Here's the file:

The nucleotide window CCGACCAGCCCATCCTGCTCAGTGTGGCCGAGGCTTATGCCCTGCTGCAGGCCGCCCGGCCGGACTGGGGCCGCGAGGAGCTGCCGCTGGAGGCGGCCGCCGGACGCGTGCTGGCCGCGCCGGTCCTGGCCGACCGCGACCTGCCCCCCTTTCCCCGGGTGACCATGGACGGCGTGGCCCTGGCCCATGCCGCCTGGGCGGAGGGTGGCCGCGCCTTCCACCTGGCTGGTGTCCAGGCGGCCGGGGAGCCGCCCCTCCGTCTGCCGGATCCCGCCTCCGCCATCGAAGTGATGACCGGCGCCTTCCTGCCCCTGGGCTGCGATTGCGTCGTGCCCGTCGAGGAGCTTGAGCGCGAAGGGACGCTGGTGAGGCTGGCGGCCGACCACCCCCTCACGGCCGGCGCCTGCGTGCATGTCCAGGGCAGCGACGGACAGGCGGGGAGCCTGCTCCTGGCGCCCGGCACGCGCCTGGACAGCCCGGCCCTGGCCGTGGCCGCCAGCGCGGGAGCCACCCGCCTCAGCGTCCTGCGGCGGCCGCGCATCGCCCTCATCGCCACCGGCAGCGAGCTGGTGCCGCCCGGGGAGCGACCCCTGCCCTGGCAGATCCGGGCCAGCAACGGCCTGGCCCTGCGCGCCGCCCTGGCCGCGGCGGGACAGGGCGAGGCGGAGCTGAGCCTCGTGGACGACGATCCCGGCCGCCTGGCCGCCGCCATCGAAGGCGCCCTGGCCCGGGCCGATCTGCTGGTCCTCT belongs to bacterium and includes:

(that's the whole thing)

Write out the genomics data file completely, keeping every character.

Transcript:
The nucleotide window CCGACCAGCCCATCCTGCTCAGTGTGGCCGAGGCTTATGCCCTGCTGCAGGCCGCCCGGCCGGACTGGGGCCGCGAGGAGCTGCCGCTGGAGGCGGCCGCCGGACGCGTGCTGGCCGCGCCGGTCCTGGCCGACCGCGACCTGCCCCCCTTTCCCCGGGTGACCATGGACGGCGTGGCCCTGGCCCATGCCGCCTGGGCGGAGGGTGGCCGCGCCTTCCACCTGGCTGGTGTCCAGGCGGCCGGGGAGCCGCCCCTCCGTCTGCCGGATCCCGCCTCCGCCATCGAAGTGATGACCGGCGCCTTCCTGCCCCTGGGCTGCGATTGCGTCGTGCCCGTCGAGGAGCTTGAGCGCGAAGGGACGCTGGTGAGGCTGGCGGCCGACCACCCCCTCACGGCCGGCGCCTGCGTGCATGTCCAGGGCAGCGACGGACAGGCGGGGAGCCTGCTCCTGGCGCCCGGCACGCGCCTGGACAGCCCGGCCCTGGCCGTGGCCGCCAGCGCGGGAGCCACCCGCCTCAGCGTCCTGCGGCGGCCGCGCATCGCCCTCATCGCCACCGGCAGCGAGCTGGTGCCGCCCGGGGAGCGACCCCTGCCCTGGCAGATCCGGGCCAGCAACGGCCTGGCCCTGCGCGCCGCCCTGGCCGCGGCGGGACAGGGCGAGGCGGAGCTGAGCCTCGTGGACGACGATCCCGGCCGCCTGGCCGCCGCCATCGAAGGCGCCCTGGCCCGGGCCGATCTGCTGGTCCTCT belongs to bacterium and includes: